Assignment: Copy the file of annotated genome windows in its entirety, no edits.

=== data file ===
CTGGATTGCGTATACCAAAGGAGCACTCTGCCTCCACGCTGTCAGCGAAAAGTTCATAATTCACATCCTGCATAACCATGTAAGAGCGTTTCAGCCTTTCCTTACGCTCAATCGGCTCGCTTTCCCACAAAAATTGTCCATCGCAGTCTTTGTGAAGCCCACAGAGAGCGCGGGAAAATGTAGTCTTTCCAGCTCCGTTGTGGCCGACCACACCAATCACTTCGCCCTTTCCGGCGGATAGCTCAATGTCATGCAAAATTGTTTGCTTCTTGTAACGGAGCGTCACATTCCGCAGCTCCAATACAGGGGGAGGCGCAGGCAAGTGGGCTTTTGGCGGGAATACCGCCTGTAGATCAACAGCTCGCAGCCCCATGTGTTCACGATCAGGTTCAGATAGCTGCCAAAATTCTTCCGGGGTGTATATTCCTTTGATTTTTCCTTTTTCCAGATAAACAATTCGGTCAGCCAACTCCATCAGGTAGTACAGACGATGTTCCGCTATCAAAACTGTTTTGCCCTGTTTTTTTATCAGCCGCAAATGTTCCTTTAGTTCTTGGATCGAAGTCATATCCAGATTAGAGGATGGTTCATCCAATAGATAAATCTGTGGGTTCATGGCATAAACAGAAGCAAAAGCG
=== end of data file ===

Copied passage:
CTGGATTGCGTATACCAAAGGAGCACTCTGCCTCCACGCTGTCAGCGAAAAGTTCATAATTCACATCCTGCATAACCATGTAAGAGCGTTTCAGCCTTTCCTTACGCTCAATCGGCTCGCTTTCCCACAAAAATTGTCCATCGCAGTCTTTGTGAAGCCCACAGAGAGCGCGGGAAAATGTAGTCTTTCCAGCTCCGTTGTGGCCGACCACACCAATCACTTCGCCCTTTCCGGCGGATAGCTCAATGTCATGCAAAATTGTTTGCTTCTTGTAACGGAGCGTCACATTCCGCAGCTCCAATACAGGGGGAGGCGCAGGCAAGTGGGCTTTTGGCGGGAATACCGCCTGTAGATCAACAGCTCGCAGCCCCATGTGTTCACGATCAGGTTCAGATAGCTGCCAAAATTCTTCCGGGGTGTATATTCCTTTGATTTTTCCTTTTTCCAGATAAACAATTCGGTCAGCCAACTCCATCAGGTAGTACAGACGATGTTCCGCTATCAAAACTGTTTTGCCCTGTTTTTTTATCAGCCGCAAATGTTCCTTTAGTTCTTGGATCGAAGTCATATCCAGATTAGAGGATGGTTCATCCAATAGATAAATCTGTGGGTTCATGGCATAAACAGAAGCAAAAGCG